An old asian man took up residence behind me, watching every cast with interest, but not saying a word. I was now performing, and somehow I had the sense that he was willing a bite as much as I was. It came and I struck into a fair fish, half a pound easily, but one that slipped the hook at the net (actually the only roach I've lost after hooking it since I started with them in February) The float flew up in the air, the old gentleman exclaimed, the fine line wrapped around the rod top, and tangled in knots. By the time I had re-rigged, the old man had gone, and then I sensed, by a sudden movement of water caused by an advancing pressure wave, the coming of a boat not yet seen but somewhere around the bend, and of course the fish did too; those on the surface sank from view and made way.

When they reappeared, after twenty minutes or so, they had shifted along to the left and just out of range, involving a necessary move of tackle. I took advantage of this upping of sticks to explore a little and walked down the straight to see if any more shoals were thereabouts. They were. After a gap of fifty yards another large shoal was seen, and fifty yards further another, shoals spread along the cut in regular pods, and this appeared to be the case along the whole stretch. I sat down just ahead of a bridge and began to fish for those of a new shoal that looked bigger on the whole, but as I was starting and then getting some indication that fish were interested, I noticed some big fish activity under the dense undergrowth along the far bank. Naturally I went to investigate.

Every now and then a fork tailed, proud finned, dark shadow would shoot from the shade only to dart straight back in again. It took some time to decide that the fish were bream; far too big to be roach, certainly not carp or tench. They appeared to be spawning or at least getting quite excited by the prospect. I had to decide to try for them but as I walked back to my peg, in the deep shade of a footbridge, I saw something else and something entirely unexpected.

Two feet below the surface a small shoal of maybe ten relatively big fish could just barely be seen; small fish of half a pound or so on the flanks, some much larger just inside, but in the centre were three fish of probably over two, and even three pounds. In the distortion of the ripples on the cloudy water recently stirred by the passing boat, it was very difficult to make them out, and for some time their identity was uncertain. They had forked tails and proud fins, but I thought, and then it struck home like a needle sharp hook, that I really could see, a hint of red...

Oh dear god, these are roach!

My legs, suddenly unable to take my own body weight, got me back to my rods as fast as they could manage. I grabbed the nearest, a net and my maggots, and prayed that when I returned they would still be there. They were, so I positioned myself well away and threw thirty maggots in front of them, hoping not to spook them, for them get their heads down, and feed. The float splashed and cocked, the tip dipping down to its level in stages as the dropper shots hit depth, and then I sank the line as carefully as I possibly could, and concentrated, with ferocious intent.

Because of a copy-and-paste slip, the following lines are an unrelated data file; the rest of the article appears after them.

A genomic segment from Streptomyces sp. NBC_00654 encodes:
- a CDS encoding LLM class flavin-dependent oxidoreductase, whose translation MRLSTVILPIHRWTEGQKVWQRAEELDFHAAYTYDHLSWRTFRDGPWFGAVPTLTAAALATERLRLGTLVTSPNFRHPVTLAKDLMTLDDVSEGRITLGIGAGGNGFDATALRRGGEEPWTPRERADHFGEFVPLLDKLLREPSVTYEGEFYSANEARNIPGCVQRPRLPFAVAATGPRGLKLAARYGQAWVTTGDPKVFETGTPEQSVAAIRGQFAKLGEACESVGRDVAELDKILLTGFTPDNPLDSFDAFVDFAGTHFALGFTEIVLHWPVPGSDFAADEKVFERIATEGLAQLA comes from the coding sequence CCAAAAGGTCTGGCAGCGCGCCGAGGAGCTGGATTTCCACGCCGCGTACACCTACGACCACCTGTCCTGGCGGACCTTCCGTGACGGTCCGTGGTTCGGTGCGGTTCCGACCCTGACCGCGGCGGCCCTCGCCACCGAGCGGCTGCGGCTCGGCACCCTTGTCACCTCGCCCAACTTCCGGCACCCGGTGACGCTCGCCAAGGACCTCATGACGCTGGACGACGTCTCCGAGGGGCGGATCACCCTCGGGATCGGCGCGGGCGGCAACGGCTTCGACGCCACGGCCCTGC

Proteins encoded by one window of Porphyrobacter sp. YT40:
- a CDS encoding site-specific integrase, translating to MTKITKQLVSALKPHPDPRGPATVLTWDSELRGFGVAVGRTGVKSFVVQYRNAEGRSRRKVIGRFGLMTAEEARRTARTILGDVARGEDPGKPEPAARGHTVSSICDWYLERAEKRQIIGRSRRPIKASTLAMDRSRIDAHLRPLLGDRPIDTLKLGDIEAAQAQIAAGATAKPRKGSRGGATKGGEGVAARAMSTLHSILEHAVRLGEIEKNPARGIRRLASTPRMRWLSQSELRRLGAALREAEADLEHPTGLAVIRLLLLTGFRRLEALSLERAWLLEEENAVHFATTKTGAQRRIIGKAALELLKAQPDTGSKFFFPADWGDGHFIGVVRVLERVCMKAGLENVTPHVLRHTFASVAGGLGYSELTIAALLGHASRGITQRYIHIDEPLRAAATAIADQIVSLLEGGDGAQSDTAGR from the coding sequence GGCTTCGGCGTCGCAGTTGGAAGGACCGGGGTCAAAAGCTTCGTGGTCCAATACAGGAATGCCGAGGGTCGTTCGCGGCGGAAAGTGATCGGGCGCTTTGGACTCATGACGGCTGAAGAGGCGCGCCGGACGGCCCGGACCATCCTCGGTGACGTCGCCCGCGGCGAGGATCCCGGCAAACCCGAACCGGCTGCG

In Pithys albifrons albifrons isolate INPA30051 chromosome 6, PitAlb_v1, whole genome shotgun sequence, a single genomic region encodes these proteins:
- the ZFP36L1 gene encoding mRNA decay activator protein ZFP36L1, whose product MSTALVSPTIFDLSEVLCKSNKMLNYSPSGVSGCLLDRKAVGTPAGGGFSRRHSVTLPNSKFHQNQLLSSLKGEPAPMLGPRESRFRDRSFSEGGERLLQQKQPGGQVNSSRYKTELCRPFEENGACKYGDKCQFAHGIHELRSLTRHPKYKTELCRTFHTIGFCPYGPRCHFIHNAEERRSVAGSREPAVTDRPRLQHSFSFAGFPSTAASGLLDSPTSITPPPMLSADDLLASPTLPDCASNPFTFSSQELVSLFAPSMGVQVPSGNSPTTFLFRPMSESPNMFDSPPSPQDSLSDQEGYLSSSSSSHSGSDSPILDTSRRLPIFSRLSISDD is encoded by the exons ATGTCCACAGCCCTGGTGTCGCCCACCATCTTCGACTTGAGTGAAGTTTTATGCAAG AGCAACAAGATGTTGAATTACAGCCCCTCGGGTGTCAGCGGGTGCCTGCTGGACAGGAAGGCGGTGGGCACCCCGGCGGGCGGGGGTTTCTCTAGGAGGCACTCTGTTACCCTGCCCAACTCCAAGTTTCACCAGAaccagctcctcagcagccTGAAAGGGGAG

It all seemed a fading opportunity after five bite-less minutes, and so I looked for them again, but they were gone, nowhere to be seen. I had to stick it out for longer, they might have gone down to the free offerings. Ten minutes after casting, the tip dipped and then slowly sank from view. What to do when this happens is normally a matter of judgement, too early and the hook finds an insecure hold or is pulled from the lips, too late and the bait is blown out and rejected, and if the fish are not seen then it matters not very much, it could have been anything, but, when you are confronted with the possibility of a very big individual that you have seen and stalked, the tension of the wait can, and often does translate, into fumbling disaster at the strike. Relative time slowed down to an infinitely large moment as I lifted the rod and pulled the hook home into the solid resistance of a fish, but it was not one of the really big fish I'd seen, in fact is was one of the smallest, at around the half pound mark. The fight was brief, mercifully, and so I was hopeful that it would not have sent the shoal into panic.

I cast again, the float settled and then slipped away once more. The strike was a little early but connected, and this time to one of the big fish, a fish that had the power to dictate terms. Jag-jag-glide, jag-jag-glide, the unmistakable and peculiar fight of big roach, bending my float rod over hard, stripping a little line. I grabbed the net, lifting the rod tip high under controlled tension, trying to lift the fishes head clear of water, to have it to gulp pure unfiltered oxygen, the anglers sucker punch...

Up it came, to the waiting net, and just when I thought I really had it on the ropes, the fish threw me a sucker punch, shaking its head and throwing the hook clear, and was gone...

I had hooked, and ultimately lost, one of the very large members of this small shoal. Quite how big I really can't say, but I have no doubt that it was easily the biggest roach that I have ever hooked in my life, and by a long chalk. I'd estimate its weight conservatively at somewhere past the two pounds and a half mark, and quite frankly, I think it was more. Of course, losing one of the head fish of the shoal is a disaster, because as dominant members they make all the running, scurry straight back to the shoals station and tell all the other fish that shoal safety is breached by emanating panic inducing peptide molecules (fish talk, to you and me) the shoal evaporates and reforms elsewhere.

I knew it was all over, but strangely, I was not at all thrown by the losing of the fish. In fact I was quite chipper, exhilarated even. I had, for a brief time, done battle with the very fish that I had chased for months, always believing it could be caught in the canal - a roach of well over two pounds, and perhaps much more. I fished on in the same place in the vain hope that they would return to their shady holt below the bridge, but when after a while a silver bream came to the net and then a skimmer bream followed by a succession of hand sized perch, it was obvious, that they wouldn't.

Will I ever find them again?

Of course I will. After all, I had a dream...